Sustrans Cymru project tackles school run car journeys
A project to cut the number of shorter car journeys in south Wales is being launched.
About 63,000 homes in Cardiff and Penarth will be offered personalised travel advice to reduce those taking the school run and short commutes.
The £4m four-year scheme from the Welsh Government and transport charity Sustrans Cymru will eventually extend to Barry, Caerphilly and Pontypridd.
Organisers say even cutting car use for one day a week makes a big difference.
The scheme will encourage use of public transport, cycling and walking as alternatives.'Make changes'
End Quote Lee Waters Sustrans Cymru
Given the right information about alternative ways to travel, more people could leave their cars at home”
The launch at Ysgol Melin Gruffydd, Cardiff is timed to start with the autumn school term, which has led to a surge in peak-time traffic across Wales.
One in five cars on the road at 08:50 on a weekday is doing the school run, according to sustainable transport charity Sustrans Cymru.
Director Lee Waters said: "Many pupils are driven from their front doors to the school gates yet the average journey to school for primary aged pupils is just 1.6 miles (2.5km).
"Given the right information about alternative ways to travel, more people could leave their cars at home.'Realistic'
"We'll work with people at school, work and home, helping them to make changes to their daily travel choices when and where it suits them.
"If each family replaced one car journey a week with a more sustainable alternative it can make a big difference."
After working with Cardiff council and the Vale of Glamorgan council - in Penarth - in the first phase of the project, the intention is then to deliver it to Barry, Caerphilly and Pontypridd.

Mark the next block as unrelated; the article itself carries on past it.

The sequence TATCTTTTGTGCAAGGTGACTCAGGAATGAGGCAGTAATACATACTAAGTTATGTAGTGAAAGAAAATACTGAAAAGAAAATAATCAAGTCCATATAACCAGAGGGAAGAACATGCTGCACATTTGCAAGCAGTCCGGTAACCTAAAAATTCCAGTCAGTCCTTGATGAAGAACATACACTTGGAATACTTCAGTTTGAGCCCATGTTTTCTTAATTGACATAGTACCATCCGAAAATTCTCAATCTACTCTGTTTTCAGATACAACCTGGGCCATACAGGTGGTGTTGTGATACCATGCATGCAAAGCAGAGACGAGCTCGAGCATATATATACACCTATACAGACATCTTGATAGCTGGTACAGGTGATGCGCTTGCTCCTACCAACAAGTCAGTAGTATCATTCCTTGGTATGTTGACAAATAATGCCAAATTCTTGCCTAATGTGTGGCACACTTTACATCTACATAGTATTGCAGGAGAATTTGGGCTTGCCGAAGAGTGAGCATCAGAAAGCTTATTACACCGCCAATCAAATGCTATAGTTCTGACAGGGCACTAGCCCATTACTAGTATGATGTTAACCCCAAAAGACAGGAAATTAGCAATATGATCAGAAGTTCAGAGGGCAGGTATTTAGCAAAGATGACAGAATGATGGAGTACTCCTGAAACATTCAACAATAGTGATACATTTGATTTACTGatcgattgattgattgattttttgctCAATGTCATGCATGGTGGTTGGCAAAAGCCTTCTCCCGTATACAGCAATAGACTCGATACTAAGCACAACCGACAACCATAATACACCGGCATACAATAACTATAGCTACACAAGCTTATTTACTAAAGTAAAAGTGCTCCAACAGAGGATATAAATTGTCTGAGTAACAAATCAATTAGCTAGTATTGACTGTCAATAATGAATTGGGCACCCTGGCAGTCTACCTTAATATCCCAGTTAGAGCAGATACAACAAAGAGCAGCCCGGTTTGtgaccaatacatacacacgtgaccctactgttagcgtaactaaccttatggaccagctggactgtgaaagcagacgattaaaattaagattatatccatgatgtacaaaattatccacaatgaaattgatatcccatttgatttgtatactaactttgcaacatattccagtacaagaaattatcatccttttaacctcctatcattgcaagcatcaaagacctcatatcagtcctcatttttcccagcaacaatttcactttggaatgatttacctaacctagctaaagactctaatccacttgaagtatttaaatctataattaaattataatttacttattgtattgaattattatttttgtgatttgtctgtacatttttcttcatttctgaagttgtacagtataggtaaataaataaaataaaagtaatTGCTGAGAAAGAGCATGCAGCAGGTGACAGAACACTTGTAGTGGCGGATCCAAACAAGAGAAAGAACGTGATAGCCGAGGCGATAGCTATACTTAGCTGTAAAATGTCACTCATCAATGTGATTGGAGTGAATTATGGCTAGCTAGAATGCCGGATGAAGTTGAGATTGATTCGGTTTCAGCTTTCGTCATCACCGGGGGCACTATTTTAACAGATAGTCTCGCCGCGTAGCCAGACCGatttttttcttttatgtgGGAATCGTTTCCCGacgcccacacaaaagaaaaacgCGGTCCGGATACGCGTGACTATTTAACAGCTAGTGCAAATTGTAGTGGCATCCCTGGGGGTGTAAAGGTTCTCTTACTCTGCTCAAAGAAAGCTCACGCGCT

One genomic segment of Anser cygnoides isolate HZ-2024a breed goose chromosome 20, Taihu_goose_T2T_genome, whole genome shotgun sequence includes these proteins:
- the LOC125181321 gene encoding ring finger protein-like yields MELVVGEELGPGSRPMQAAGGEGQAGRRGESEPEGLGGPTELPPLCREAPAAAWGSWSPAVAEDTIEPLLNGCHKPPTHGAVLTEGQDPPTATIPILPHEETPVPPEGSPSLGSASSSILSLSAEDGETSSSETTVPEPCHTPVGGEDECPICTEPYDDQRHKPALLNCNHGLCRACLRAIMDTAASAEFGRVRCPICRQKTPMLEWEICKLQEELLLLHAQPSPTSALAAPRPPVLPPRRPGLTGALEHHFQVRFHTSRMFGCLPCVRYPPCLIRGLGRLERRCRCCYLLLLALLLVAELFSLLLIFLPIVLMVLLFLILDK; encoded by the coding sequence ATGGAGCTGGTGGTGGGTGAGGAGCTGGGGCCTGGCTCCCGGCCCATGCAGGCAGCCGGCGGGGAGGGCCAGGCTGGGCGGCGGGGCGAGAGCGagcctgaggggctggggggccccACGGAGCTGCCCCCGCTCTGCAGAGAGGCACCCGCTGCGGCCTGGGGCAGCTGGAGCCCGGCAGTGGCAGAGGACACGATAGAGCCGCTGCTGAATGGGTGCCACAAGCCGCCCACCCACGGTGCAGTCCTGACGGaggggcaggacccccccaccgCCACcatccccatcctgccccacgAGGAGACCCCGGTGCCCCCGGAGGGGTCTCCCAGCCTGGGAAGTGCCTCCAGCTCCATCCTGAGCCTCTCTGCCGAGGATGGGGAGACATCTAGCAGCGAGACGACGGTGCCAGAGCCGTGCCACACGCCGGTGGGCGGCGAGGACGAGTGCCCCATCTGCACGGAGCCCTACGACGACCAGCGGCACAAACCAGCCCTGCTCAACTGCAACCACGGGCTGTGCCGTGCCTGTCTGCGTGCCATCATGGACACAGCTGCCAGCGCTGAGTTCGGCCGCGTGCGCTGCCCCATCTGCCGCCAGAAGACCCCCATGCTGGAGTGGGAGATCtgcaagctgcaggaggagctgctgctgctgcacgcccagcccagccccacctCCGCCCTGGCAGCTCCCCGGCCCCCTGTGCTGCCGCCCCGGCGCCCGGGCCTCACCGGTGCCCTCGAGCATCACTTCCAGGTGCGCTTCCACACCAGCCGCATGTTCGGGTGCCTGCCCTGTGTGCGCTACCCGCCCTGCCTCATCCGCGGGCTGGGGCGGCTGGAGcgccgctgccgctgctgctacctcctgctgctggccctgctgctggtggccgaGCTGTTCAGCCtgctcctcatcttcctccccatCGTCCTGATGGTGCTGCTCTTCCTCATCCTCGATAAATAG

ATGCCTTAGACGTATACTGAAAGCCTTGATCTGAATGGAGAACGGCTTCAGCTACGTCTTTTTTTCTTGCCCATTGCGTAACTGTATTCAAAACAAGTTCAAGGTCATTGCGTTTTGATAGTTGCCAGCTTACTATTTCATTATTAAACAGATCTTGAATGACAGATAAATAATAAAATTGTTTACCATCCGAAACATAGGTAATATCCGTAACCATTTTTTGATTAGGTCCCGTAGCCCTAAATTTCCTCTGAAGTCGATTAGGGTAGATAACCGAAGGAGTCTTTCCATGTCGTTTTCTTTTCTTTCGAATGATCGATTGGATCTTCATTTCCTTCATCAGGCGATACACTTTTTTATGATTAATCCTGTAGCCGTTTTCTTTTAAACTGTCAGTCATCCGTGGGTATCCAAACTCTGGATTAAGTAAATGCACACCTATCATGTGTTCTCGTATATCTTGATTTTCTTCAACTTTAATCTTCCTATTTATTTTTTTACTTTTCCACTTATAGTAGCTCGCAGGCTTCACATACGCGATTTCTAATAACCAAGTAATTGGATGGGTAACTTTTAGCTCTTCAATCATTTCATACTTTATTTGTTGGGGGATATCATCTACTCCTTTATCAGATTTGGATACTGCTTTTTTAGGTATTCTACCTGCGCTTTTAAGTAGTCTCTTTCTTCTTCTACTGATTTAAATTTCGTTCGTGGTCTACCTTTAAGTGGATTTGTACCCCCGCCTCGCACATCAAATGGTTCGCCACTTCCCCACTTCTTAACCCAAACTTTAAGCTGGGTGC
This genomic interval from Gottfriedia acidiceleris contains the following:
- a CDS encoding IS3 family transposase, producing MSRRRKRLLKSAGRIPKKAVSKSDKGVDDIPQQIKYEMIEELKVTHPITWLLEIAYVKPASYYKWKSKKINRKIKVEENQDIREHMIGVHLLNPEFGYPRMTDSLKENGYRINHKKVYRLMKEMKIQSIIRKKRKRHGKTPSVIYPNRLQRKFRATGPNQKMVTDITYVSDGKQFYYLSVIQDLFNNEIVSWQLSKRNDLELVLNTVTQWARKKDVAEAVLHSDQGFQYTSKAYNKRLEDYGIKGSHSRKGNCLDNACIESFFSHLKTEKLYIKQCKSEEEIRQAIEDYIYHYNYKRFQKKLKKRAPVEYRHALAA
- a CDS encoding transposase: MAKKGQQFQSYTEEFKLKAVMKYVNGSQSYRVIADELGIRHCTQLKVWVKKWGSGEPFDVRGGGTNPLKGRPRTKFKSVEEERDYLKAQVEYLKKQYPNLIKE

It will then be taken to other sustainable transport centres in Wales, beginning with Mon a Menai in the north west next year.
Eventually, it will reach more than 100,000 households across Wales, as well as workplaces and schools.
Local Government and Communities Minister Carl Sargeant said: "We are fully committed to delivering a truly sustainable transport system across Wales and by providing people with realistic and enjoyable alternatives to the car we can change people's attitudes towards transport".
He added that the benefits of using sustainable transport are wide-ranging, from "enjoying healthy exercise as you walk or cycle to work to reducing congestion in our towns and cities".
Lisa Ford, executive member for traffic and transportation at Cardiff council, said the council was proud to be involved and hoped the project would "help people consider how they travel and as a result will use forms of sustainable travel for more journeys."
Sustrans says it has already seen great results from similar projects elsewhere in the UK, typically seeing a cut in car trips by around 10%.